Booters Top MIT on Fluke Goal, 1-0; Booth Scores on Engineer Deflection
How can a soccer team win if its opponent scores the only goal of the game? Simple. If the opposition happens to be visiting MIT, and it happens to kick the ball into its own net, the team (in this case, Harvard) is lucky to escape with a 1-0 victory.
Unfortunately, the fluke goal typified the kind of game the two teams played all afternoon. It was not your standard 5-0 Crimson rout; Harvard displayed little of the crisp passing and overpowering offense which characterized Crimson soccer teams of the past. To be brutally honest it was nothing but plain old mediocre soccer all game long and boring soccer at that.
And if sophomore fullback Ralph Booth had not seen an opening in the Engineer defense and gotten off a weak chip shot which an unlucky MIT defender deflected past his surprised goalie, early in the second half, the Crimson might have floundered the rest of the way to a tie.
For MIT, a team which has never beaten Harvard in soccer, much less played them virtually even, a tie would have been an upset on the order of the famous Harvard-Yale 29-29 tie.
As if the lackluster Harvard offensive showing was not enough, the team lost its only legitimate scoring threat, Felix Adedeji, midway through the second half with a twisted left knee. Adedeji played well at times but missed a golden opportunity in the second half on a breakaway.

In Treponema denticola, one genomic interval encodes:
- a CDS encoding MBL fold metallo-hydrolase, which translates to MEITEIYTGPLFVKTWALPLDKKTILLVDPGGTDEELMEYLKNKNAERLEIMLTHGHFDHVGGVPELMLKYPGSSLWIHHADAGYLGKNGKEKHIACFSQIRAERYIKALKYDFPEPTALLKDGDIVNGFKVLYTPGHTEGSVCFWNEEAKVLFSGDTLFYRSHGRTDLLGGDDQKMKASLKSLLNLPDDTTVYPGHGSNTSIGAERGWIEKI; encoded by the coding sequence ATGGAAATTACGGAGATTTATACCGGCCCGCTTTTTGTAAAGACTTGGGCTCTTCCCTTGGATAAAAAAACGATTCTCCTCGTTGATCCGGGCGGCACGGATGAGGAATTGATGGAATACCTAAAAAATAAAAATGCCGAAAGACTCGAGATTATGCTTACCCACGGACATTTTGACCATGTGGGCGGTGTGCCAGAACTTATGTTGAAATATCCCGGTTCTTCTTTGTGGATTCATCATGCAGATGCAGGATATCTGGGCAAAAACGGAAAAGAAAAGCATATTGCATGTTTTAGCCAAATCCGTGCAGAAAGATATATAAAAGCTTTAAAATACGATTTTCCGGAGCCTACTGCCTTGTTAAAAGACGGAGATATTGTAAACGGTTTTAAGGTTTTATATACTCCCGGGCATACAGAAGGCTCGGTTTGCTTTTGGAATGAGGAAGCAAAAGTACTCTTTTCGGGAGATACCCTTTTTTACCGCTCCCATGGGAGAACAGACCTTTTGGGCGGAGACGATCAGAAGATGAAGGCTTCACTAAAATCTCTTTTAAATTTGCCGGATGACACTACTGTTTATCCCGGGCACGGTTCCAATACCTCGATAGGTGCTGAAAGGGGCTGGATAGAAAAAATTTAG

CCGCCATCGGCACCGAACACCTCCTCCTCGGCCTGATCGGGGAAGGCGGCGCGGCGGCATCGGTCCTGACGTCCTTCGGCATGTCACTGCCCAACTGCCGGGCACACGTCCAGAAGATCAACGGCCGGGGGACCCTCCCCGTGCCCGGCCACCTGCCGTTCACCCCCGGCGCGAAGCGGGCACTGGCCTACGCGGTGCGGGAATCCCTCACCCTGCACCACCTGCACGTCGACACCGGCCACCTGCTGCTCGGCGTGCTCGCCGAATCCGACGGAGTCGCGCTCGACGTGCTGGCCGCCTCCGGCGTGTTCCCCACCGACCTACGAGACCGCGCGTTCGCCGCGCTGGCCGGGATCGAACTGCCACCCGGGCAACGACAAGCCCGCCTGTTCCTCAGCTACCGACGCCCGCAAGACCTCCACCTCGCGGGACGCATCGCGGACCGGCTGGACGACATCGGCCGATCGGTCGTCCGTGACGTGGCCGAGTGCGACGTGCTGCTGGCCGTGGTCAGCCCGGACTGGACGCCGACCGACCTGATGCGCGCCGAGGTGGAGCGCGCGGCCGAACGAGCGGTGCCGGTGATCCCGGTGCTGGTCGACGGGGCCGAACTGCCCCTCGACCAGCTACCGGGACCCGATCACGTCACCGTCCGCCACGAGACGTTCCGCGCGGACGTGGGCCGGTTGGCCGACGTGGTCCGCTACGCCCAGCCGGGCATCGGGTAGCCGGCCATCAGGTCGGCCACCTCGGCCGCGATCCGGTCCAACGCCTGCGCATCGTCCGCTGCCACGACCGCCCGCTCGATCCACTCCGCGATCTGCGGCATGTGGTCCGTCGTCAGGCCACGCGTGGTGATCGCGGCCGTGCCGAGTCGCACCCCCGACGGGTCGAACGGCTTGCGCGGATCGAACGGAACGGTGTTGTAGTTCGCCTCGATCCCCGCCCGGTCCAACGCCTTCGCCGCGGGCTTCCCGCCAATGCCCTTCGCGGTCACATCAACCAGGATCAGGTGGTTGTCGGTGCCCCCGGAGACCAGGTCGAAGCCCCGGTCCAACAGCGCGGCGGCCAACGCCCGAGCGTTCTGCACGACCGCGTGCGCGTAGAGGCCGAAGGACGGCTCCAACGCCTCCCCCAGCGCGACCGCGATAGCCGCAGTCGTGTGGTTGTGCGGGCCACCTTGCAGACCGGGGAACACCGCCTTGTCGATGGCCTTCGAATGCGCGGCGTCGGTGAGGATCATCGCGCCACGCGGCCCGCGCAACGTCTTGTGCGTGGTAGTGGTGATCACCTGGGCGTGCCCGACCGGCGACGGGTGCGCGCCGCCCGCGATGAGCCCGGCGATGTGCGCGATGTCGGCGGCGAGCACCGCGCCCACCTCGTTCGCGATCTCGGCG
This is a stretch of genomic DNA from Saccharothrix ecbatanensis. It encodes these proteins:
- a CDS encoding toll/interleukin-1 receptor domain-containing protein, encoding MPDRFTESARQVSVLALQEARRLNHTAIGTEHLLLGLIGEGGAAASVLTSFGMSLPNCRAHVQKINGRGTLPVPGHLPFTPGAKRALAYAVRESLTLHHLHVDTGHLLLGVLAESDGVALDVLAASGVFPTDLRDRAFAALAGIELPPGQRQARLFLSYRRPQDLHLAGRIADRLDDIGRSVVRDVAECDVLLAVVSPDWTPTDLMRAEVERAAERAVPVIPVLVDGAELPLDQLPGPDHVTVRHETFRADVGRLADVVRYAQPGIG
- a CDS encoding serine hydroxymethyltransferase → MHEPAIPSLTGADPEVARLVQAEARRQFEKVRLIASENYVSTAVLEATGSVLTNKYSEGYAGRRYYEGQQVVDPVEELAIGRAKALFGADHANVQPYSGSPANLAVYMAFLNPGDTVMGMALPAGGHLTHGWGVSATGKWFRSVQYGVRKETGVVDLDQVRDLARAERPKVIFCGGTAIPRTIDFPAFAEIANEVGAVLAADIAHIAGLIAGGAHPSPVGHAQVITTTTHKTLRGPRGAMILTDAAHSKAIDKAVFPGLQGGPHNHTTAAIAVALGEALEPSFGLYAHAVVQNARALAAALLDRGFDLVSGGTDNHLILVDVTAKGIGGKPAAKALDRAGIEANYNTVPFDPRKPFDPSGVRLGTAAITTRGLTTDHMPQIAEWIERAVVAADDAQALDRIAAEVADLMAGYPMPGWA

Adedeji may have strained ligaments in his knee. If he is out of the lineup for any period of time, or reinjures his knee, what offense the Crimson does have may go out the window.
It was readily apparent from the start that Harvard was a mere shadow of the team which went 10-2-1 on the year last Fall and made the NCAA quarterfinals. Although the team showed signs of potential all afternoon, MIT had several scoring opportunities in the opening stages of the contest and held a wide territorial edge for the first ten minutes before Harvard got organized.
The Crimson began to settle down with 15 minutes gone in the half, as it began taking the ball deep into the MIT end. Numerous scoring chances failed to click however. Adedeji took a number of shots wide and from difficult angles while linemate Art Fadden shot wide on a head goal opportunity after a well-placed crossing pass from Ric Lacivita.
After some early miscues, the Harvard defense played creditably, although a little unsure of itself at times. Most of the Crimson's problems seemed to be at midfield. The extra split second before passing and repeated bunching in the
After some early miscues, the Harvard defense played creditably, although a little unsure of itself at times. Most of the Crimson's problems seemed to be at midfield. The extra split second before passing and repeated bunching in the center limited Harvard's offensive effectiveness. Offensively, the crossing and through passes were weak, an area coach Bruce Munro plans to work on in a scrimmage today. A number of rushes were stalled as well by repeated Harvard offsides.
"We looked like we were playing at practice pace," Munro said after the game. "I can't believe we went through the whole game without scoring," he added, "but at least we kept the ball out of our net."
The new 3-3-4 alignment seems to be fitted to Harvard's strength in the defense, but with only three forwards the midfield must give the front line some offensive support, something it rarely did yesterday.
Munro might be forced to experiment with a new formation if he is going to find some scoring punch. "I'm not sure I like this 3-3-4," he said. From the way Harvard played yesterday there were probably a lot of other things Munro wasn't pleased with.